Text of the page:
Wainwright on the spot in Game 5
The Cardinals' ace can't afford a loss in St. Louis' last home game of the season
ST. LOUIS -- For a guy who wasn't especially pleased with his performance the last time he punched the clock for work, St. Louis Cardinals starter Adam Wainwright has spent lots of time looking at himself in the mirror the past five days.
Literally and figuratively.
When we last saw Wainwright in action, he was pitching a mediocre five innings in a World Series Game 1 loss to the Boston Red Sox, and then flogging himself in his postgame media session. Wainwright is an old-school type who believes a starter can elevate or deflate a team's spirits from the opening pitch, so when he failed to live up to his personal standards in the Series opener, he went hard on introspection and tinkering under the hood. If the slightest change in approach can make a difference the next time out, chances are he has considered it.
"It's a pretty clean slate," Wainwright said Sunday. "I honestly don't know why my mechanics were as bad as they were and my delivery was off as much as it was. But I feel like I've put in a lot of good reps in front of the mirror, watching film and feeling my delivery and learning the basics all over again."
All that remedial work has brought Wainwright to the intersection of square one and personal redemption, in what could prove to be the pivotal game of the 2013 Series.
Wainwright and Boston's No. 1 guy, Jon Lester, will meet in Game 5 on Monday night at Busch Stadium, and it's highly unlikely we'll see Ryan Dempster, Shelby Miller or any other emergency long-relief option warming up in the third inning. After two days of counting pitches, casting furtive glances toward the bullpen and nursing their starters through the early innings, Boston manager John Farrell and his St. Louis counterpart, Mike Matheny, have returned to the Big Boy portion of the rotation.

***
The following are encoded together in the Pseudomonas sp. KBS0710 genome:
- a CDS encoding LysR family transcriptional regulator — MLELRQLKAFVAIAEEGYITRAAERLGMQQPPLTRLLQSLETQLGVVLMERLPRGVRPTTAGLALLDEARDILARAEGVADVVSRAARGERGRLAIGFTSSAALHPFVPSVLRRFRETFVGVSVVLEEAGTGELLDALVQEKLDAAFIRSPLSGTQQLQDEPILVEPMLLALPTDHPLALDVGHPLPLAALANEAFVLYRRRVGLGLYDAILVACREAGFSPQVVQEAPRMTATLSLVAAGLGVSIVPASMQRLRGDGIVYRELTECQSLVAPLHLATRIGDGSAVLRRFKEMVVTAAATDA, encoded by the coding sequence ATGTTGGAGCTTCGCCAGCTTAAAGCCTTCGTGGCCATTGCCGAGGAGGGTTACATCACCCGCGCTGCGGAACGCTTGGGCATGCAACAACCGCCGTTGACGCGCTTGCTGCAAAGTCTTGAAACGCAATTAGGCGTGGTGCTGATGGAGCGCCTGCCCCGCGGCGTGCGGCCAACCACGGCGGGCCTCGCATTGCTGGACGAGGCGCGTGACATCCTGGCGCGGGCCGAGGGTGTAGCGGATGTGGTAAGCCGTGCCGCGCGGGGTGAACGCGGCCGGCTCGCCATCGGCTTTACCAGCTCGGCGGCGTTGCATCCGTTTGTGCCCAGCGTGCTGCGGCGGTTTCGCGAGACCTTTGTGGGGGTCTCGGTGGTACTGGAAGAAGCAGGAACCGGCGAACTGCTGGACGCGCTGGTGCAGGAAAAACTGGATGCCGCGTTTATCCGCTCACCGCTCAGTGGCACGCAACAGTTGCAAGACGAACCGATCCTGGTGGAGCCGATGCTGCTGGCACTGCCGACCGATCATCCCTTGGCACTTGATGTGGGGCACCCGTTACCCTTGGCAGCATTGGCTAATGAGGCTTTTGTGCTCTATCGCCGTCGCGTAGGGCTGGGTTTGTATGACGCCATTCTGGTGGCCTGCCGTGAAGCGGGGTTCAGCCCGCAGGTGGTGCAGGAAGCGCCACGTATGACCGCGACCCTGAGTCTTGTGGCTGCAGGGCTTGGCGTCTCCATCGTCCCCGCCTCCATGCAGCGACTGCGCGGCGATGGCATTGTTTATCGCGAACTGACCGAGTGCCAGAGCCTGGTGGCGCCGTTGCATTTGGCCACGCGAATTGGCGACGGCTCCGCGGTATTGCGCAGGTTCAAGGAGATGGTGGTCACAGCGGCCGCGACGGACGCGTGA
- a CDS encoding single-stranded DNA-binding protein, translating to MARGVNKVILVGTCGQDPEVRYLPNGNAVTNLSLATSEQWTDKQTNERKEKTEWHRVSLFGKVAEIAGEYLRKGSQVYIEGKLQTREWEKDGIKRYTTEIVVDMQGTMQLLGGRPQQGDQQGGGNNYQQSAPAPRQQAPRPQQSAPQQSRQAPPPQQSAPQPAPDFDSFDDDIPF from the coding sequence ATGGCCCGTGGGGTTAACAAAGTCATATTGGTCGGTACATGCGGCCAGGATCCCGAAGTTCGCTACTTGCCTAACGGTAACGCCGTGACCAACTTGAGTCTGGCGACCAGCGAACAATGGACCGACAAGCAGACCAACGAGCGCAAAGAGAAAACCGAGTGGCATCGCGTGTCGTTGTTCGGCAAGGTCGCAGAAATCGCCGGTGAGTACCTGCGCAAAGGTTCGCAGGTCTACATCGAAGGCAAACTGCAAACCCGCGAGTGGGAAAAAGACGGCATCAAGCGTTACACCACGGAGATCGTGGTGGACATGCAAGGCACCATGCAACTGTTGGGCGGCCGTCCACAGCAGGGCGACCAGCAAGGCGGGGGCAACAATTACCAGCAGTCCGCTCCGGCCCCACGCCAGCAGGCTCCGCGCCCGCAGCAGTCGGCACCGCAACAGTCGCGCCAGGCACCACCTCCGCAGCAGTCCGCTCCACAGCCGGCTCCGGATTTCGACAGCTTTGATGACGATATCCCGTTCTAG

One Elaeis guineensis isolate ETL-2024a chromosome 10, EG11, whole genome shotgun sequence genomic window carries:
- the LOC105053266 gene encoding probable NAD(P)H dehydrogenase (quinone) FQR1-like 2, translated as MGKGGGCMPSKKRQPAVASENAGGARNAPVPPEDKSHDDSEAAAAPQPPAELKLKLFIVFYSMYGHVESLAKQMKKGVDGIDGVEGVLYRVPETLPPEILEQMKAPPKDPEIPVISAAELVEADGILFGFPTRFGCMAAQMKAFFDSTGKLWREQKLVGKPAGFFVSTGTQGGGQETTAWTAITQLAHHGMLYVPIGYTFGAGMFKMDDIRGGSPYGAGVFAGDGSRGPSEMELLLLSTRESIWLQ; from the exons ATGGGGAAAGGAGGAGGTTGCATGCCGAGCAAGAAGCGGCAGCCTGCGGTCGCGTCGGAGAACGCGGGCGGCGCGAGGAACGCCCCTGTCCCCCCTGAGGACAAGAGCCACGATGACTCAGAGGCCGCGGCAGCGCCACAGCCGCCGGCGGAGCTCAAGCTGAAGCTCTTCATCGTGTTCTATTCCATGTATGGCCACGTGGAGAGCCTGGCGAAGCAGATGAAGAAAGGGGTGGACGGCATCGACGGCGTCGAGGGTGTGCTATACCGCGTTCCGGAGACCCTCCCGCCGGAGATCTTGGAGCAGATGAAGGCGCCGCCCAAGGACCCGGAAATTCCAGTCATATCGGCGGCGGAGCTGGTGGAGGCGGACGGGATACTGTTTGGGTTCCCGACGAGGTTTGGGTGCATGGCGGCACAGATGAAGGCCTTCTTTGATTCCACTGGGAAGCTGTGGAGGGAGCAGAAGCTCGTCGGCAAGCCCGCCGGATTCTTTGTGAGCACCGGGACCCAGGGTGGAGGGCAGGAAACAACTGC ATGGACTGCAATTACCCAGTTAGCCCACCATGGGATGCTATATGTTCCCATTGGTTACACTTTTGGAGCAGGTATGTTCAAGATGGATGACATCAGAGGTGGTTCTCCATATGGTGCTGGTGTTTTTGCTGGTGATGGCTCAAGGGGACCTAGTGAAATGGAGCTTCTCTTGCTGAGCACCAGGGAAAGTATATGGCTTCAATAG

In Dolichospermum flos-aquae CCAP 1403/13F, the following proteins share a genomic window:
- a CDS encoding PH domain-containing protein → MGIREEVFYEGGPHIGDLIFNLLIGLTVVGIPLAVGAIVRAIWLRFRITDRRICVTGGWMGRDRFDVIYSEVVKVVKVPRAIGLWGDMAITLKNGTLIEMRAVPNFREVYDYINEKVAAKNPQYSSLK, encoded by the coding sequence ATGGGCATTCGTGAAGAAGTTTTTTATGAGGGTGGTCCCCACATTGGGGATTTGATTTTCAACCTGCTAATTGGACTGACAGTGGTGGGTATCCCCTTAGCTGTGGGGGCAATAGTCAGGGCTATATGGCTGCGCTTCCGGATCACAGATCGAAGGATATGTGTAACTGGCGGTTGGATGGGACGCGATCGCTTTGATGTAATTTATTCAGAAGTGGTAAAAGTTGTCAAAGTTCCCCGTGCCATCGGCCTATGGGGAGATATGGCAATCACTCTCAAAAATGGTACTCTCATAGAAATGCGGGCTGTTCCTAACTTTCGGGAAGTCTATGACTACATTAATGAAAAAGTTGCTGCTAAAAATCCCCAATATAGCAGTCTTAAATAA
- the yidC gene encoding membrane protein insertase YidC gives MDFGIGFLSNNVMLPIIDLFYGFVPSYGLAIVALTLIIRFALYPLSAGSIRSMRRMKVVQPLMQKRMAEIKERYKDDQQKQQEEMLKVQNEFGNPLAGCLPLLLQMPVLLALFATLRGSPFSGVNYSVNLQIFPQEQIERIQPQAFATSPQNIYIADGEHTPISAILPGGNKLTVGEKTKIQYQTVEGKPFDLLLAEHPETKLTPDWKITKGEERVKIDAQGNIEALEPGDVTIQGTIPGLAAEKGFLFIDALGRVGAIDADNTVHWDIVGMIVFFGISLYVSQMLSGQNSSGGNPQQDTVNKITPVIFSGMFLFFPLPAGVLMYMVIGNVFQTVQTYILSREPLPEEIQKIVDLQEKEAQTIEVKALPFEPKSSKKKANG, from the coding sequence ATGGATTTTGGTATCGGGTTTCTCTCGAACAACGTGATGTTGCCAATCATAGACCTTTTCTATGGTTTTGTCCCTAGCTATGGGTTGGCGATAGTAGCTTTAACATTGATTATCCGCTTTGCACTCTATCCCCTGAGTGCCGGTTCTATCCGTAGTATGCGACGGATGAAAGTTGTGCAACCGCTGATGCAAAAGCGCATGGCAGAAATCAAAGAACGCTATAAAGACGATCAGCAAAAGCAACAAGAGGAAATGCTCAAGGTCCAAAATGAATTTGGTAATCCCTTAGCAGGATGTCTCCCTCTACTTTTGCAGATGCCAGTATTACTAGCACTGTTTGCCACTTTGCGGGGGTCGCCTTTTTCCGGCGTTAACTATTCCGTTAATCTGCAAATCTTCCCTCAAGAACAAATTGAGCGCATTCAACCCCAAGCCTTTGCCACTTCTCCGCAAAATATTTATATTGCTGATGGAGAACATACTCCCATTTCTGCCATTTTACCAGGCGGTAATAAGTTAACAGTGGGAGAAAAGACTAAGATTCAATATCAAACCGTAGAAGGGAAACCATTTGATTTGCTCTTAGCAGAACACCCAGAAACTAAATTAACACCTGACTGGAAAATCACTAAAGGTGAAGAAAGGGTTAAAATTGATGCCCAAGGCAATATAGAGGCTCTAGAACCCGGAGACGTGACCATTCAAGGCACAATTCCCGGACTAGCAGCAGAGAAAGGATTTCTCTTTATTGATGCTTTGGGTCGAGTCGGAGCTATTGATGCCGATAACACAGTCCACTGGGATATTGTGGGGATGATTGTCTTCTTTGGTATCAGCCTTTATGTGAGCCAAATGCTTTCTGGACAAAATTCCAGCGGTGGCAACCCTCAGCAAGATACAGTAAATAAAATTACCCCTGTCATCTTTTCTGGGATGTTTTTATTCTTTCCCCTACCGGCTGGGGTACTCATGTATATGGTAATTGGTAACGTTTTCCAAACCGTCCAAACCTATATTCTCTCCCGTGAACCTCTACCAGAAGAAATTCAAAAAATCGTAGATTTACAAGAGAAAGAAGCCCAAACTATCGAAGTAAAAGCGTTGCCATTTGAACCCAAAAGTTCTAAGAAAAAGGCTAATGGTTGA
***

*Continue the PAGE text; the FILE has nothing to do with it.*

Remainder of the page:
This is the big stage that Wainwright has craved since the Cardinals acquired him 10 years ago from Atlanta as part of the J.D. Drew trade -- before he wrapped up the 2006 World Series as St. Louis' closer and then graduated to the Chris Carpenter future-staff-ace apprenticeship program. The Cardinals committed to Wainwright as their lead dog when they signed him to a five-year, $97.5 million contract extension in March, but the sense of responsibility that drives Wainwright has nothing to do with his paycheck and everything to do with his commitment to his teammates and their shared objective to go the distance in 2013.
After the Red Sox beat the Cardinals 4-2 on Sunday night to tie the Series at two games each, third baseman David Freese was asked if Wainwright is a man on a mission following his so-so outing (five innings and three earned runs) in Game 1 in Boston.
"Adam is always on a mission, regardless," Freese said. "That's what makes him great."
Although Wainwright would never use wear-and-tear as a rationale for fading at this point in the season, he has logged an onerous workload in 2013. His 241 2/3 innings during the regular season were the 20th-highest total for a major league starter since 2000. Of the 19 bigger workloads, a combined 11 were logged by Randy Johnson, Roy Halladay, Curt Schilling and Livan Hernandez.
Wainwright has since tacked on 28 postseason innings -- swelling his overall total to a hair less than 270. Keep in mind this is a guy who missed the entire 2011 season recovering from Tommy John surgery.